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The global media are slamming President Biden as a “joke” and an “embarrassment” after the US evacuation of Afghanistan deteriorated into deadly chaos as terrified Afghans clung to military planes in an attempt to flee the Taliban takeover.

Front pages of international newspapers on Tuesday accused a “defiant” Biden of abandoning Afghans following the shocking scenes at Kabul’s international airport a day earlier that left at least seven people dead.

During a national address Monday, Biden rejected blame for chaotic scenes of the bungled withdrawal and the shockingly rapid Taliban conquest.

And the reaction in the international media was swift.

The UK’s Sun newspaper blasted him as “Joke Biden” and declared the president was “humiliated and alone.”

The front page of the Daily telegraph in the UK read: “Biden defends America’s flight. Defiant president faces international backlash as Afghans trying desperately to escape chaos in Kabul.”

The Daily Mail accused Biden of “abandoning” the war-torn country.

“Biden: It’s Afghans’ own fault. As brave translators hide in fear for lives amid scenes of carnage at airport, defiant president washes hands over abandoning nation,” the British newspaper’s front page read.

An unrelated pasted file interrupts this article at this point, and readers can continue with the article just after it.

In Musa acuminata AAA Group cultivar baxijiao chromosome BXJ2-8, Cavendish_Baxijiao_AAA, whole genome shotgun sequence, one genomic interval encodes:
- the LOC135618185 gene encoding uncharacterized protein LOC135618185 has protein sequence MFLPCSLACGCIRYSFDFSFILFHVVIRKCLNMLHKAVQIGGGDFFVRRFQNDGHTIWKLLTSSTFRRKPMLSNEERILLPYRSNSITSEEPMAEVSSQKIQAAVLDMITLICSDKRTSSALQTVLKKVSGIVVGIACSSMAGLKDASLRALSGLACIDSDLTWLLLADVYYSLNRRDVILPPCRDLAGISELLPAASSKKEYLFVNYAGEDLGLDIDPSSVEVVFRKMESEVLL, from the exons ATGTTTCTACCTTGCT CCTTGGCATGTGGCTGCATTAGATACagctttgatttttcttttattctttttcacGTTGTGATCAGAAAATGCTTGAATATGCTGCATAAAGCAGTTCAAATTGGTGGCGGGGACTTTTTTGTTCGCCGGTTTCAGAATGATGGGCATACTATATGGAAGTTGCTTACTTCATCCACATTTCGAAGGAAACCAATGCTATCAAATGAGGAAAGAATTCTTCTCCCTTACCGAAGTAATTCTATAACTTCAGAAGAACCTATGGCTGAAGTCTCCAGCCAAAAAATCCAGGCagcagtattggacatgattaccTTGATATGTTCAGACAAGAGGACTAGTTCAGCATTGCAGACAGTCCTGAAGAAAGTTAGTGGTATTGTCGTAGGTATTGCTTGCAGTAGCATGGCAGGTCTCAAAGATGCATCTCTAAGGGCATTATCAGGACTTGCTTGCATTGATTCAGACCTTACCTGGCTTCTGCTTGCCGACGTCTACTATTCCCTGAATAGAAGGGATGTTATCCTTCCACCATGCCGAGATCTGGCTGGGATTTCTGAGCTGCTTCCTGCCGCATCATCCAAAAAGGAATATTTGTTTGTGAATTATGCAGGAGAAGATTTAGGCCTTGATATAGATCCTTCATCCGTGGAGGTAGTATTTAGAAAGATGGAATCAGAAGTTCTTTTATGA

Other front pages across the world were filled with the shocking images of Afghans trying to board a US military plane as it taxied down the runway in Kabul.

The Financial Times described it as “absolute chaos,” while the UK’s Metro newspaper branded it “The flight from hell.”

In Canada, the Toronto Sun‘s front page read “Left to die,” alongside an image of women and children crying on the tarmac.

Italy’s La Stampa declared it an “apocalypse.”

The West Australian newspaper used a photo of desperate Afghans trying to climb onto a US plane with the headline, “Our diggers died for this?,” using an Australian term for soldiers.

On home soil, some US media outlets were also critical of Biden.

The Wall Street Journal said Biden washing his hands of the crisis would “go down as one of the most shameful in history by a Commander in Chief at such a moment of American retreat.”

Various CNN commentators declared it a “political disaster” and “willful abandonment.”

A Washington Post editorial was headlined: “The debacle in Afghanistan is the worst kind: Avoidable.”

The reaction came after a defiant commander-in-chief rejected blame for the chaos.

He called the anguish of trapped Afghan civilians “gut-wrenching” and conceded that the Taliban had achieved a much faster takeover of the country than his administration had expected — but stopped short of assuming responsibility for the bedlam.

He instead painted the situation as a binary decision of staying or going — saying he had no second thoughts about his decision to stick by the US commitment, formulated during the Trump administration, to withdraw from Afghanistan and end America’s longest war.

Despite declaring that “the buck stops with me,” Biden placed almost all blame for the shockingly rapid Taliban conquest on the Afghans themselves.

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White House to send more than $300 million in aid to Afghanistan despite Taliban control